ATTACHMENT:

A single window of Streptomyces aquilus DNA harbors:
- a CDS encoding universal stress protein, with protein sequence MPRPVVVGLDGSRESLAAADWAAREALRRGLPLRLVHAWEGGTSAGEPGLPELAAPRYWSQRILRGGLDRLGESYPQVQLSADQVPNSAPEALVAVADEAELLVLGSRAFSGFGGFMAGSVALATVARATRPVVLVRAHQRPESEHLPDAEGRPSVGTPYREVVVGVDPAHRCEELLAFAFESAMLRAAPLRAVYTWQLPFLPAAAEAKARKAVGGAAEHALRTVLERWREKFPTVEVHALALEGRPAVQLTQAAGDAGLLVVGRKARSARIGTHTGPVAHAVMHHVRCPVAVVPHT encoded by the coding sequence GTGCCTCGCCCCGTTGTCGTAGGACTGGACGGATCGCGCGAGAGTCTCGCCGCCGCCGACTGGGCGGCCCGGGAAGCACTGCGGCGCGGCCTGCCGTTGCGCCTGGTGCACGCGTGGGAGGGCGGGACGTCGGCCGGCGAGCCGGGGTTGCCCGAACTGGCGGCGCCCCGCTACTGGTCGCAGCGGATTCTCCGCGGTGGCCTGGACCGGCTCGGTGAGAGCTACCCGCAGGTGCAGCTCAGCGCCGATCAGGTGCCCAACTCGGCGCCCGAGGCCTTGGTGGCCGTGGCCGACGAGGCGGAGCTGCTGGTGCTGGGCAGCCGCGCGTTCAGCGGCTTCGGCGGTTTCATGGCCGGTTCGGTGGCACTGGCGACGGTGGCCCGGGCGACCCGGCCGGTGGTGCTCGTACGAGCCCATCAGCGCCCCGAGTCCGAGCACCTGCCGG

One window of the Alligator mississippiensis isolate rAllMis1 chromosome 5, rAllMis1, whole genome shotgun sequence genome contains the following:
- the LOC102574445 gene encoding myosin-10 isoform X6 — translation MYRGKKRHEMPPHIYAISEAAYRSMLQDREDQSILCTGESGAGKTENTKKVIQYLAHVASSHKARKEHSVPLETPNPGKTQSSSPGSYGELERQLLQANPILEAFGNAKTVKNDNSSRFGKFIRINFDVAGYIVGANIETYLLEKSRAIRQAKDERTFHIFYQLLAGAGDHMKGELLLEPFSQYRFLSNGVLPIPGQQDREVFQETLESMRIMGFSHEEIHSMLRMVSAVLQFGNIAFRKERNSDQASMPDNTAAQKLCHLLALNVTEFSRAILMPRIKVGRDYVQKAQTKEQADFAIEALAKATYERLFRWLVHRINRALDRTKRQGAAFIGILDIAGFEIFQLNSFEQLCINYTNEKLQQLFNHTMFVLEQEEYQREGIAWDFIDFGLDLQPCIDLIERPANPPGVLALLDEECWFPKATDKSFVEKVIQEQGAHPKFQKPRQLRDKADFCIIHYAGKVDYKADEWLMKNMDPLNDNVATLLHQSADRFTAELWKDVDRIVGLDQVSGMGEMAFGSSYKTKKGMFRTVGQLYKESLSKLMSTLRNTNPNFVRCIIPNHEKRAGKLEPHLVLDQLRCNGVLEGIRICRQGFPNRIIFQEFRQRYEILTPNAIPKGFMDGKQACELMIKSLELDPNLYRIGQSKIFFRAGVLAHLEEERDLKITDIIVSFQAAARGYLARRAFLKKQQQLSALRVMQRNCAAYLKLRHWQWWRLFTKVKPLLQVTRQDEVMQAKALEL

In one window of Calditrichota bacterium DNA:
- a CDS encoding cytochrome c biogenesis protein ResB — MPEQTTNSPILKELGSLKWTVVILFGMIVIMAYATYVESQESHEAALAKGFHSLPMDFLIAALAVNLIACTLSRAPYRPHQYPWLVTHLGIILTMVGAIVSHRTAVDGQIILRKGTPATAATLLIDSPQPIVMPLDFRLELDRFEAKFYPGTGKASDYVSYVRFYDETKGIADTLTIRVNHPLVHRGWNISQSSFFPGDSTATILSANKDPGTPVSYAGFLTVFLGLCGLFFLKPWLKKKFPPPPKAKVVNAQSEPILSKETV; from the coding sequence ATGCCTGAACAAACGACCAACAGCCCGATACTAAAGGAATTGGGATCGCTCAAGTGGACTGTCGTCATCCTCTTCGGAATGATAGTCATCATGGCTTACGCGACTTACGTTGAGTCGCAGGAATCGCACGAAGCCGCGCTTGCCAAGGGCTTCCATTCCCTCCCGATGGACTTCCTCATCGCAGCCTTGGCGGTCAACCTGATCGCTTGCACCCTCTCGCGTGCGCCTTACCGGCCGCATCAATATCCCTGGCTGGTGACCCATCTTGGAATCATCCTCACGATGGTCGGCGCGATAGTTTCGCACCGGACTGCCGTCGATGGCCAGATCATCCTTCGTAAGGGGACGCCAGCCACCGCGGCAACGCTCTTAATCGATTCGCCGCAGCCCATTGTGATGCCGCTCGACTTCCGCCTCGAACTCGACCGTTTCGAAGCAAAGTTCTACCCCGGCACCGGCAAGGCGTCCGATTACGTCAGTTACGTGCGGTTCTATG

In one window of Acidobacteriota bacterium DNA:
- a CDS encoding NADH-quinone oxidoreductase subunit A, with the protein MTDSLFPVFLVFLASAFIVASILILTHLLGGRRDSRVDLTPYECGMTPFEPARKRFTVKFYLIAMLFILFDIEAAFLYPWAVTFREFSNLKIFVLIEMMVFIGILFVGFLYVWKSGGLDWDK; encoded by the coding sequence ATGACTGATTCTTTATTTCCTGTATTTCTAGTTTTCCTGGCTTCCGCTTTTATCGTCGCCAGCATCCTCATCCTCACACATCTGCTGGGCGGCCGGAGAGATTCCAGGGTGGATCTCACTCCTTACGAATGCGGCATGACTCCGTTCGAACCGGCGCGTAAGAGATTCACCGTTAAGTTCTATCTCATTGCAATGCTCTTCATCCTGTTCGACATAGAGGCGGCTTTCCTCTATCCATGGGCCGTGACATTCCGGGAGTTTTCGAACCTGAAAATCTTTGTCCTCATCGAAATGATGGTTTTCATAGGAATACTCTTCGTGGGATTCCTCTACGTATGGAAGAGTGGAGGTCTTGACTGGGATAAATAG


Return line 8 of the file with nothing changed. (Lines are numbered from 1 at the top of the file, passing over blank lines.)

- a CDS encoding NADH-quinone oxidoreductase subunit A, with the protein MTDSLFPVFLVFLASAFIVASILILTHLLGGRRDSRVDLTPYECGMTPFEPARKRFTVKFYLIAMLFILFDIEAAFLYPWAVTFREFSNLKIFVLIEMMVFIGILFVGFLYVWKSGGLDWDK; encoded by the coding sequence ATGACTGATTCTTTATTTCCTGTATTTCTAGTTTTCCTGGCTTCCGCTTTTATCGTCGCCAGCATCCTCATCCTCACACATCTGCTGGGCGGCCGGAGAGATTCCAGGGTGGATCTCACTCCTTACGAATGCGGCATGACTCCGTTCGAACCGGCGCGTAAGAGATTCACCGTTAAGTTCTATCTCATTGCAATGCTCTTCATCCTGTTCGACATAGAGGCGGCTTTCCTCTATCCATGGGCCGTGACATTCCGGGAGTTTTCGAACCTGAAAATCTTTGTCCTCATCGAAATGATGGTTTTCATAGGAATACTCTTCGTGGGATTCCTCTACGTATGGAAGAGTGGAGGTCTTGACTGGGATAAATAG